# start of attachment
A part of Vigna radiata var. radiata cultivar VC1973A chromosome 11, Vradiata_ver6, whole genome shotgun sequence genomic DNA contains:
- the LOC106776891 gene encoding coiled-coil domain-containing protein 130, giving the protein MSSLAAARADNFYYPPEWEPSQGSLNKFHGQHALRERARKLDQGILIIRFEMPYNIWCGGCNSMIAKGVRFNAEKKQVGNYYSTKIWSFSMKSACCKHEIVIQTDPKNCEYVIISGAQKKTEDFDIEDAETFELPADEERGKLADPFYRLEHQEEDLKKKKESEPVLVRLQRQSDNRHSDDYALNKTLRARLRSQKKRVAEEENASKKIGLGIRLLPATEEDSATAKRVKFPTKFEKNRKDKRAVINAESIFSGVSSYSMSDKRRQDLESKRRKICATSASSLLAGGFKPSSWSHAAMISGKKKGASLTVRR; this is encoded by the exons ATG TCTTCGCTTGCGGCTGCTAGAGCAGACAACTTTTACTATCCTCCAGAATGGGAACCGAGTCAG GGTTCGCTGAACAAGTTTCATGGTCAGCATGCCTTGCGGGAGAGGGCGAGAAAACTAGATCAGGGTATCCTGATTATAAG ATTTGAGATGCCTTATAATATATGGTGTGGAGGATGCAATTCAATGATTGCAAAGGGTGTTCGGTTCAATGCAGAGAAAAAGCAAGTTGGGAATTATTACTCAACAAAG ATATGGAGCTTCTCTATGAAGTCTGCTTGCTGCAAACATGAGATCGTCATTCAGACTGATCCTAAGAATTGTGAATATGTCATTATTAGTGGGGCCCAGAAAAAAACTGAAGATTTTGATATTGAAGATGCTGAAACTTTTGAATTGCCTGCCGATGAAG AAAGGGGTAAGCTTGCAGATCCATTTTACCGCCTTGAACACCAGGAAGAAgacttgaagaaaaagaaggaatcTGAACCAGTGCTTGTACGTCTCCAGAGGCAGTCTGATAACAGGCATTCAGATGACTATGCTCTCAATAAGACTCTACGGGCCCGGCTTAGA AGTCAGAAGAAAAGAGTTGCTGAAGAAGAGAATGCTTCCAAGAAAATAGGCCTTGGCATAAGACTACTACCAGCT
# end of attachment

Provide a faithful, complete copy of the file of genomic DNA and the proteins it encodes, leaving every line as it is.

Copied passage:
A part of Vigna radiata var. radiata cultivar VC1973A chromosome 11, Vradiata_ver6, whole genome shotgun sequence genomic DNA contains:
- the LOC106776891 gene encoding coiled-coil domain-containing protein 130, giving the protein MSSLAAARADNFYYPPEWEPSQGSLNKFHGQHALRERARKLDQGILIIRFEMPYNIWCGGCNSMIAKGVRFNAEKKQVGNYYSTKIWSFSMKSACCKHEIVIQTDPKNCEYVIISGAQKKTEDFDIEDAETFELPADEERGKLADPFYRLEHQEEDLKKKKESEPVLVRLQRQSDNRHSDDYALNKTLRARLRSQKKRVAEEENASKKIGLGIRLLPATEEDSATAKRVKFPTKFEKNRKDKRAVINAESIFSGVSSYSMSDKRRQDLESKRRKICATSASSLLAGGFKPSSWSHAAMISGKKKGASLTVRR; this is encoded by the exons ATG TCTTCGCTTGCGGCTGCTAGAGCAGACAACTTTTACTATCCTCCAGAATGGGAACCGAGTCAG GGTTCGCTGAACAAGTTTCATGGTCAGCATGCCTTGCGGGAGAGGGCGAGAAAACTAGATCAGGGTATCCTGATTATAAG ATTTGAGATGCCTTATAATATATGGTGTGGAGGATGCAATTCAATGATTGCAAAGGGTGTTCGGTTCAATGCAGAGAAAAAGCAAGTTGGGAATTATTACTCAACAAAG ATATGGAGCTTCTCTATGAAGTCTGCTTGCTGCAAACATGAGATCGTCATTCAGACTGATCCTAAGAATTGTGAATATGTCATTATTAGTGGGGCCCAGAAAAAAACTGAAGATTTTGATATTGAAGATGCTGAAACTTTTGAATTGCCTGCCGATGAAG AAAGGGGTAAGCTTGCAGATCCATTTTACCGCCTTGAACACCAGGAAGAAgacttgaagaaaaagaaggaatcTGAACCAGTGCTTGTACGTCTCCAGAGGCAGTCTGATAACAGGCATTCAGATGACTATGCTCTCAATAAGACTCTACGGGCCCGGCTTAGA AGTCAGAAGAAAAGAGTTGCTGAAGAAGAGAATGCTTCCAAGAAAATAGGCCTTGGCATAAGACTACTACCAGCT